In all of these cases, Tony Stark has shown increasingly poor judgement regarding his Iron Man armor. He has shown egotistical paranoia regarding his designs, withholding them from the international community. The ostensible reason for this is to keep his technology out of the wrong hands. This doesn't really seem to work though. Villians continually get their hands on and misuse Iron Man designs. In fact, all Tony has done is remove the ability of other heroes and the federal government from utilizing his technology. He's also shown that his Iron Man designs are sufficiently advanced to out-fox Reed Richards in the short term. The end result of this is that stolen Iron Man tech is unbeatable unless Tony Stark is there to stop it.

Clearly from the evidence listed above, Tony Stark is not a man who is mentally stable to hold complete dominion over the Iron Man designs. But that brings us to another, more current question. Does Tony have the right to erase his mind as he has done in "World's Most Wanted" which just finished in the Invincible Iron Man title?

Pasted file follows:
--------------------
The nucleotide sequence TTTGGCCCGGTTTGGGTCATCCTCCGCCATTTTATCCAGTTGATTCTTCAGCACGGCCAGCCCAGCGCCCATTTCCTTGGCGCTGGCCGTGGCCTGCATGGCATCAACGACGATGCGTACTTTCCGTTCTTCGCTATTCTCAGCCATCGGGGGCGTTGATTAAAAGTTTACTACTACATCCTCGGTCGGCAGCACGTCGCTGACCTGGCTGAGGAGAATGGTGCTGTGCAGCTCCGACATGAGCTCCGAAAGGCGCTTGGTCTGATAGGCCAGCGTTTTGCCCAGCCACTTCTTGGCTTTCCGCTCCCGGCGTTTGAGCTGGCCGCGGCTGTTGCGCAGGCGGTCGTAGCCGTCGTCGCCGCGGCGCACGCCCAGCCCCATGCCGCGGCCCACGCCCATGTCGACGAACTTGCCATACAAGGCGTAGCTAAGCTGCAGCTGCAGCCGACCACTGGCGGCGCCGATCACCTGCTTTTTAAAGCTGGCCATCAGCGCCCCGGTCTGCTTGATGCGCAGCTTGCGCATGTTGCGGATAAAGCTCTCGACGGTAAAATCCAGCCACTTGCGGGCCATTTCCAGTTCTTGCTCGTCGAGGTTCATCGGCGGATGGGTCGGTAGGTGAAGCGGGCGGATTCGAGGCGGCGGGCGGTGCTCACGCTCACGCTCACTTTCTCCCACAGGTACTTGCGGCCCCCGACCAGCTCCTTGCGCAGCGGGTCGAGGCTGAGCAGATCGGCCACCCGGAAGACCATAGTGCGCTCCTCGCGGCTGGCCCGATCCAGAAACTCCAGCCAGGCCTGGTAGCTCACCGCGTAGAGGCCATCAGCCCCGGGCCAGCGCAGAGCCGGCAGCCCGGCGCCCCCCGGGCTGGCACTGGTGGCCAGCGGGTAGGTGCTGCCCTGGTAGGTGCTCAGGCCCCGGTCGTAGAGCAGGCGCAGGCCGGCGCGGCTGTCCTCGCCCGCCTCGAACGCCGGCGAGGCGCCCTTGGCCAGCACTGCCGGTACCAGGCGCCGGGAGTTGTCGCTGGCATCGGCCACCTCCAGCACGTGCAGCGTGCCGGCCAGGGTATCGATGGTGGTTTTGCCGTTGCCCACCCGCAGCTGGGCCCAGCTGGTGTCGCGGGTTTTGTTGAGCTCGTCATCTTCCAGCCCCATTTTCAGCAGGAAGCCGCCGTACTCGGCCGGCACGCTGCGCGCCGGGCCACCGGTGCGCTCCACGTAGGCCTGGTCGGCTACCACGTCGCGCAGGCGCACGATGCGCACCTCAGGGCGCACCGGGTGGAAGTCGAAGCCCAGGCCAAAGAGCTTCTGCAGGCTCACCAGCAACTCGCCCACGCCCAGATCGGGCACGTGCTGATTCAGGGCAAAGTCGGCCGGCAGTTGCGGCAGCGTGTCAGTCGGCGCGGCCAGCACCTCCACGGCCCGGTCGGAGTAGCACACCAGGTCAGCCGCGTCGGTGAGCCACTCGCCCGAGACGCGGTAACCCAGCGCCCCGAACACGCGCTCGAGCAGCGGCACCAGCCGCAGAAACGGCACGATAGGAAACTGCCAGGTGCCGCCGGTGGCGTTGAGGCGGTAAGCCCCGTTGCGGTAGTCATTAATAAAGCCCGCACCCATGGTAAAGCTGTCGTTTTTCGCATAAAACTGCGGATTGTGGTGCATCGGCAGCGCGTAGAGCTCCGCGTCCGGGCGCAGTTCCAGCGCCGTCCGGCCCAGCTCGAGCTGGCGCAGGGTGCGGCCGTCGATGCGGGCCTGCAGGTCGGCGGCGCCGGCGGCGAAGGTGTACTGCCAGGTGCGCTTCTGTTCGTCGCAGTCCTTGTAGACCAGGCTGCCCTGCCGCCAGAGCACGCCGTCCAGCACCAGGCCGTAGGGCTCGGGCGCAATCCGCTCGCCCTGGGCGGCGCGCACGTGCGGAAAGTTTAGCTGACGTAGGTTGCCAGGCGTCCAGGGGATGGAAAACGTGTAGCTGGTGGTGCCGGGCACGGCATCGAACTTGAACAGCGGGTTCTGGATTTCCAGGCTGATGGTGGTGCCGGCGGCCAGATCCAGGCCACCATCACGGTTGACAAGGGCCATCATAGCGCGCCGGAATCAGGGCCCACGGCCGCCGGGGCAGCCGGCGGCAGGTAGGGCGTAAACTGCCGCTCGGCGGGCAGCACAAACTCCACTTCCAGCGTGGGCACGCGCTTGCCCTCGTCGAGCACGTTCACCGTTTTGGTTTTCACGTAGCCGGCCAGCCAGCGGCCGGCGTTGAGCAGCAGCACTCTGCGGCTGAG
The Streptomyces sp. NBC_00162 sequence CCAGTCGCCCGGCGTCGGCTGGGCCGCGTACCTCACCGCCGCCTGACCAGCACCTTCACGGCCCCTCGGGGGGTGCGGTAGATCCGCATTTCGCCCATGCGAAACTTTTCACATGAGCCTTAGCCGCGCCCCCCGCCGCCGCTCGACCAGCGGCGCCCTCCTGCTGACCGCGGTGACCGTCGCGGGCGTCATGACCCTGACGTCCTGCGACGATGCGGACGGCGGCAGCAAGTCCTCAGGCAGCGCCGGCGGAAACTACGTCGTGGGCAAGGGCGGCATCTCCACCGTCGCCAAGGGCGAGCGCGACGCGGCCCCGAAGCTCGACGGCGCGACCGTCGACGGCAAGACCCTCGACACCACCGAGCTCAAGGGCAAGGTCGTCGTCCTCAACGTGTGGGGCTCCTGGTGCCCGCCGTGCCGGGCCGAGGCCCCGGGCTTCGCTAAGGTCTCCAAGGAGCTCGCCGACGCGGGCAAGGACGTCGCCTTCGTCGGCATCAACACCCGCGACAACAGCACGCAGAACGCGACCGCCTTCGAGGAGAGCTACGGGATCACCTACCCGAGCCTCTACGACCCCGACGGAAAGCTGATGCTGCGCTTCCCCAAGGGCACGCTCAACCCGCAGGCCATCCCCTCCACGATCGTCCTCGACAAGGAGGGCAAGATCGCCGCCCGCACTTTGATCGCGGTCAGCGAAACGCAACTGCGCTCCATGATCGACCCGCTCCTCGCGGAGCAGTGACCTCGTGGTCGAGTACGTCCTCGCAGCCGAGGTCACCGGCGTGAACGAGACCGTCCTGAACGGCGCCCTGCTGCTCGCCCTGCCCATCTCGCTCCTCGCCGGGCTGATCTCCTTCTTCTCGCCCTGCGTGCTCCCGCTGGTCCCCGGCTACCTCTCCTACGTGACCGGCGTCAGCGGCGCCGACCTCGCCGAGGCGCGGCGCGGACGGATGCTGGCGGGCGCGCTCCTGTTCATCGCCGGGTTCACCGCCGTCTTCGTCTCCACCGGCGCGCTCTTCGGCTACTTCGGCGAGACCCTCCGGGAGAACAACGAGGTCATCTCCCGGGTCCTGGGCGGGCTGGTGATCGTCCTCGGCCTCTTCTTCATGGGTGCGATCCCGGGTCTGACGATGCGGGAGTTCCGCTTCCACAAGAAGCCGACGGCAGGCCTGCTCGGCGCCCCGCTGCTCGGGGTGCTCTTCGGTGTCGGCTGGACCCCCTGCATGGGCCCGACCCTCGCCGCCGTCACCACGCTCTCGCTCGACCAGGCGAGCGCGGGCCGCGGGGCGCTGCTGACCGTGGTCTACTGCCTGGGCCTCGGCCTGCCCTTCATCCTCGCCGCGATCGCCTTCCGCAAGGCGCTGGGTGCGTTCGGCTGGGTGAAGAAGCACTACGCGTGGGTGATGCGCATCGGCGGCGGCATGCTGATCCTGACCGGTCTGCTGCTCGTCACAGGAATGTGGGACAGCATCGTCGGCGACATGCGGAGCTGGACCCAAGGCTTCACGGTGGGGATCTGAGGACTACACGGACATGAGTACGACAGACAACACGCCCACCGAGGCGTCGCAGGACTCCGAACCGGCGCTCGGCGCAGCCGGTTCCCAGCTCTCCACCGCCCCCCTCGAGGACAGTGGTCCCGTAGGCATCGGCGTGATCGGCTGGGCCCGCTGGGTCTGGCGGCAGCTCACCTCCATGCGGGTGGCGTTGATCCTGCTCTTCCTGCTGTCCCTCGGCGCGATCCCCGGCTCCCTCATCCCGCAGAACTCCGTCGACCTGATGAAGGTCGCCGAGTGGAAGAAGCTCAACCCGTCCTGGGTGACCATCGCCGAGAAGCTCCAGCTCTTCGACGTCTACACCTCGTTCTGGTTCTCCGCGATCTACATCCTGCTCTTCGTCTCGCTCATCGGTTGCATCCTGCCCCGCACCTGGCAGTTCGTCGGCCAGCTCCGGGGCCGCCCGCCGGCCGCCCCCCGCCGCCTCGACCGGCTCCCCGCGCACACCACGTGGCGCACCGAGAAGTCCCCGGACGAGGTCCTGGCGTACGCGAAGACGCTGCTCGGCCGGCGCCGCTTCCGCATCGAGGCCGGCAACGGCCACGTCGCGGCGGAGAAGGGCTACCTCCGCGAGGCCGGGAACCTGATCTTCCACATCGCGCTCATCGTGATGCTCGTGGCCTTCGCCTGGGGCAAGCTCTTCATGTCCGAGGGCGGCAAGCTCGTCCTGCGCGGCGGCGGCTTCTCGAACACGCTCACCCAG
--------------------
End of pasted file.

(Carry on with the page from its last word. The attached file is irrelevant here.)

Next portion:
This is a problematic question. Naturally, Tony's memories, thoughts, and emotions are his own. He should be allowed to do with these as he wishes. But his brain doesn't just contain emotion and memories. It contains designs, ideas, and the secret identities of every registered super-hero which he took illegally. That information belongs to the government and Tony's theft of it definitively makes him the the titular "World's Most Wanted." Granted, in the current state of the Marvel Universe, the power of government has fallen into the hands of a decidely evil bastard, Norman Osborn (a truly ridiculous turn of events, but hey... its comics). But Norman Osborn was put in his position by elected officials and therefore has more right to the info than Tony does. Stark may have the moral high ground in this case but legally (as some readers pointed out in the comments for the previous post) he's wrong.